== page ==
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13 Jun

The Lancet. Vol.385 April 4th 2015. Pgs 1279-1280

Medicines in Europe could spin out of control unless authorities act urgently to create a central base of supply disruptions, adopt preventive measures, and draw up contingency plans to ensure patients’ lives are not endangered, says health professionals.

A report published by the European Association of Hospital Pharmacists (EAHP)  last November showed 86% of 607 practitioners in 36 Europeans countries had sourcing problems, and 66% said this problem arose on a daily or weekly basis. Respondents to the survey, claimed to be the most extensive of its kind in Europe, said that the three most affected therapeutic areas were infectious diseases, oncology and anaesthesia.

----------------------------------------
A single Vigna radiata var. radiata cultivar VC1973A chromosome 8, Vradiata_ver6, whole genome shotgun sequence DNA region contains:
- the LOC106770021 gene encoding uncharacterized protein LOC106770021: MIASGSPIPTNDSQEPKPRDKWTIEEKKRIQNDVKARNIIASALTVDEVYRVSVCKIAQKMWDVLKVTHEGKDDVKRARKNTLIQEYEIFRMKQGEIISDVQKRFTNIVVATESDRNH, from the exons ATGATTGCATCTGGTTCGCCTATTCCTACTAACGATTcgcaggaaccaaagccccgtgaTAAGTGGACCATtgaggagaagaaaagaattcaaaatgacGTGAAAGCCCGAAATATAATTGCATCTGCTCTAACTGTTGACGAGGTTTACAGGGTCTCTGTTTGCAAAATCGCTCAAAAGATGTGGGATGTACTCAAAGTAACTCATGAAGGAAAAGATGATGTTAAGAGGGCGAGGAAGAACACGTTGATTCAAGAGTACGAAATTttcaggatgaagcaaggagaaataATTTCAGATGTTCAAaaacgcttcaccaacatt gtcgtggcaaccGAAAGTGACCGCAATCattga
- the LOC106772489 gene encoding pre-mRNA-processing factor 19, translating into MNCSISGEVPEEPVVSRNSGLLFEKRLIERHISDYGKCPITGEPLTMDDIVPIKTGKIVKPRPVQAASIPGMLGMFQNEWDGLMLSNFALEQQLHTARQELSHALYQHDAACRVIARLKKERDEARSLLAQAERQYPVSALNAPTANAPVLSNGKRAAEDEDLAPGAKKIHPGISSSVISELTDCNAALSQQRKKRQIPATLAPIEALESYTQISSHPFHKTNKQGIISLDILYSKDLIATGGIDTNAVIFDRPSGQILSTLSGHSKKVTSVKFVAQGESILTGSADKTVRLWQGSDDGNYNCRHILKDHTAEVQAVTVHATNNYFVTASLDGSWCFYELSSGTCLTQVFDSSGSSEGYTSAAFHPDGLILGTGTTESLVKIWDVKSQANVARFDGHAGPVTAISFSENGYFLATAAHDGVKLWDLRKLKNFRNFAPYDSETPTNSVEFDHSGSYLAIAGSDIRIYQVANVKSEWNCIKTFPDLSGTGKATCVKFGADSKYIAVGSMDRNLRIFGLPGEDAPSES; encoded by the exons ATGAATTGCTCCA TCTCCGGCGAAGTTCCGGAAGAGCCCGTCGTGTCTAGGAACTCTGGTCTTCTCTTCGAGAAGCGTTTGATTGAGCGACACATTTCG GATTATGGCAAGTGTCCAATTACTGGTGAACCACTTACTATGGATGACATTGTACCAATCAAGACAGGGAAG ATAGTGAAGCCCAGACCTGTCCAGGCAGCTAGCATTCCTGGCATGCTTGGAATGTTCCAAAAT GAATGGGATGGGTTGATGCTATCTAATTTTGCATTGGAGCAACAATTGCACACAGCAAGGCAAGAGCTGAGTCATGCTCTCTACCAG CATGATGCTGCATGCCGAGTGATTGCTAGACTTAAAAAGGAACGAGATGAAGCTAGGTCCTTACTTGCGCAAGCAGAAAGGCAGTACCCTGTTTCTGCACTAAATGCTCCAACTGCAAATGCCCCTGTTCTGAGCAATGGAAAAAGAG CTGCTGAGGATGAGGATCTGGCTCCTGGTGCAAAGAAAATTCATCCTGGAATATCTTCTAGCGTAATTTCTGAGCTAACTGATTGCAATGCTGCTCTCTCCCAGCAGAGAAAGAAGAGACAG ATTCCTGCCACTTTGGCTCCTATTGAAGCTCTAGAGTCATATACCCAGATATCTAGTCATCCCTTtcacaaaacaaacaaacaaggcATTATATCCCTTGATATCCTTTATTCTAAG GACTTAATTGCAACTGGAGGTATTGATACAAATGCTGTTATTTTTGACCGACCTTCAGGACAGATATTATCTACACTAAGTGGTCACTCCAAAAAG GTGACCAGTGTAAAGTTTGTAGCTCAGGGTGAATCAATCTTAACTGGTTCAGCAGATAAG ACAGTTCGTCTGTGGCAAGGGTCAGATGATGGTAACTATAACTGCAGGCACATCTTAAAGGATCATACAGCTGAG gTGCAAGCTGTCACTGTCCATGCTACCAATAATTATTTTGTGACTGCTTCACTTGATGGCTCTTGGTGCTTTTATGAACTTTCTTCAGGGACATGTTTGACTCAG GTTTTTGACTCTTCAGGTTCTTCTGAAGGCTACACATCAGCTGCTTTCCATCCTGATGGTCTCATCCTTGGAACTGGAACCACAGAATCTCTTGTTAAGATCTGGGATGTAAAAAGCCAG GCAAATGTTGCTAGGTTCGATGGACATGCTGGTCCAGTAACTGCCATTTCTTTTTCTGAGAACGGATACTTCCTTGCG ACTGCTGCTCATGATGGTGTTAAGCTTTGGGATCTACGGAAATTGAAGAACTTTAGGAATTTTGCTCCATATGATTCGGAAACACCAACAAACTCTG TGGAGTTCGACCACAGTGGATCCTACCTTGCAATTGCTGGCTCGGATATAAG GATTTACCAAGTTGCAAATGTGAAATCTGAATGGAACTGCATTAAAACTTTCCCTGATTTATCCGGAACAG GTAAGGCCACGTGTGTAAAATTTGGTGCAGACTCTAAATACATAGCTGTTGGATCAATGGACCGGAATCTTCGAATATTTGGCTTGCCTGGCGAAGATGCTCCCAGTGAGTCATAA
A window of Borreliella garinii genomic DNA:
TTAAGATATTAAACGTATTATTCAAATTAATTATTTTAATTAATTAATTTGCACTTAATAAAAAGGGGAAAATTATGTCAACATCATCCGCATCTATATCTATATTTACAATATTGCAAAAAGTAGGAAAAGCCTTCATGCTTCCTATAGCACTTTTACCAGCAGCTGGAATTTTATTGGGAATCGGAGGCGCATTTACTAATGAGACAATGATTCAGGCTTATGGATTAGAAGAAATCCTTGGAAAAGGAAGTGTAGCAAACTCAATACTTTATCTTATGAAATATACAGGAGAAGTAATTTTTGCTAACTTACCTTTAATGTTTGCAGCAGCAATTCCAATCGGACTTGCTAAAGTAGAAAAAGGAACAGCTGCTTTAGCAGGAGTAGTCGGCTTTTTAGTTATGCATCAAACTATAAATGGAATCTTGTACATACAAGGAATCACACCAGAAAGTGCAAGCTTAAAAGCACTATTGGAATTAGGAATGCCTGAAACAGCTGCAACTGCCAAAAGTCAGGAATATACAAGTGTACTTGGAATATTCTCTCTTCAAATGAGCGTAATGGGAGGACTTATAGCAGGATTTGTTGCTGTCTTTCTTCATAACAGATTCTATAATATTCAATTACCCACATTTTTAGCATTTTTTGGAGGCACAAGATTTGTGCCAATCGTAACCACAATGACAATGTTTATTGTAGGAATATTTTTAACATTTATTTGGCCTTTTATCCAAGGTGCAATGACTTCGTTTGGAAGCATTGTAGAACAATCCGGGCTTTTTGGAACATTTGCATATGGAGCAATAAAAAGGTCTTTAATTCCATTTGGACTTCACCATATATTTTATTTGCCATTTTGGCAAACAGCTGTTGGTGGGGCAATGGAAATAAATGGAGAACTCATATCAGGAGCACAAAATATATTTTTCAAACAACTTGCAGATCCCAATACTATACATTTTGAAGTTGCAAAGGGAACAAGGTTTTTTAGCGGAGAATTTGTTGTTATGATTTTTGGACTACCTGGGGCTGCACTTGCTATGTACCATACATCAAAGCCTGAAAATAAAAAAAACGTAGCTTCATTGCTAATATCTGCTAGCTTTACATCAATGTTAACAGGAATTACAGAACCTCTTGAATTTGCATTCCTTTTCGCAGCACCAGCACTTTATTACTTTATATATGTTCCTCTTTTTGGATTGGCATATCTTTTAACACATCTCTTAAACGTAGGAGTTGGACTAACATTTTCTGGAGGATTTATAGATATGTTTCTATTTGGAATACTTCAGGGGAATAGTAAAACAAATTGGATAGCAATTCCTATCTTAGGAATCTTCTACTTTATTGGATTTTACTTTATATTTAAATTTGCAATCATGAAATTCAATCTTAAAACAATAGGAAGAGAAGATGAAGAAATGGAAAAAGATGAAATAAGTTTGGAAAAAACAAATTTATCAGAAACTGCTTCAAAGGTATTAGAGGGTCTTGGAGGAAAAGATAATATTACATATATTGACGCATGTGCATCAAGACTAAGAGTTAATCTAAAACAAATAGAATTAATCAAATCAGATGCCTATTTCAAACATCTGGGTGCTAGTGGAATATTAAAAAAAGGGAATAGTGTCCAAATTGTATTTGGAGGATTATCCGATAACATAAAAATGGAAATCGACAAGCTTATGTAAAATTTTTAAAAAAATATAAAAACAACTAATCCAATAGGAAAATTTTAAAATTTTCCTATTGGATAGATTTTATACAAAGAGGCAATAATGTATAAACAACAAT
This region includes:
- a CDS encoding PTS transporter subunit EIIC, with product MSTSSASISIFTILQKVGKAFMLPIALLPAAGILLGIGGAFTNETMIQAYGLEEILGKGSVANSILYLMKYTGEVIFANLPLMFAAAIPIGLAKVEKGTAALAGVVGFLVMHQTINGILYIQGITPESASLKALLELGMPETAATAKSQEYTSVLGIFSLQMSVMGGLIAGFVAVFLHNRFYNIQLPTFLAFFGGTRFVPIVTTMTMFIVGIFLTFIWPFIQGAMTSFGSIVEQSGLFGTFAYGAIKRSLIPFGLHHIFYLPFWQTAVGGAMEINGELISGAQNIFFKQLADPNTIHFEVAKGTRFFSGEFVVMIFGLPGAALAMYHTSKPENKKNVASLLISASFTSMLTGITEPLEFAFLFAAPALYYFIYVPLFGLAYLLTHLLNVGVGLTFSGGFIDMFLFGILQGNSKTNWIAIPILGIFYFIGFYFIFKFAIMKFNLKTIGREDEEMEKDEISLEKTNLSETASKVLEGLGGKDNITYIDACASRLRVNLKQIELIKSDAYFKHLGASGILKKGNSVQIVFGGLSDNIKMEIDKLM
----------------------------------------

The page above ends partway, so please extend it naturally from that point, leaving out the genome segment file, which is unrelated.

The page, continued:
Worsening disease

“There is no way to know whether any patients have died because their medicines are unavailable, but we know for sure many have suffered a worsening of their disease due to interruptions in their treatment, or less effective and tolerated substitute drugs” said Francois Houyez, Director of Treatment Information and Access at the European Organisation for Rare Diseases (EURORDIS)”What we do know from the ground is that some drugs are still unavailable even when their manufacturers say they are back in stock.”


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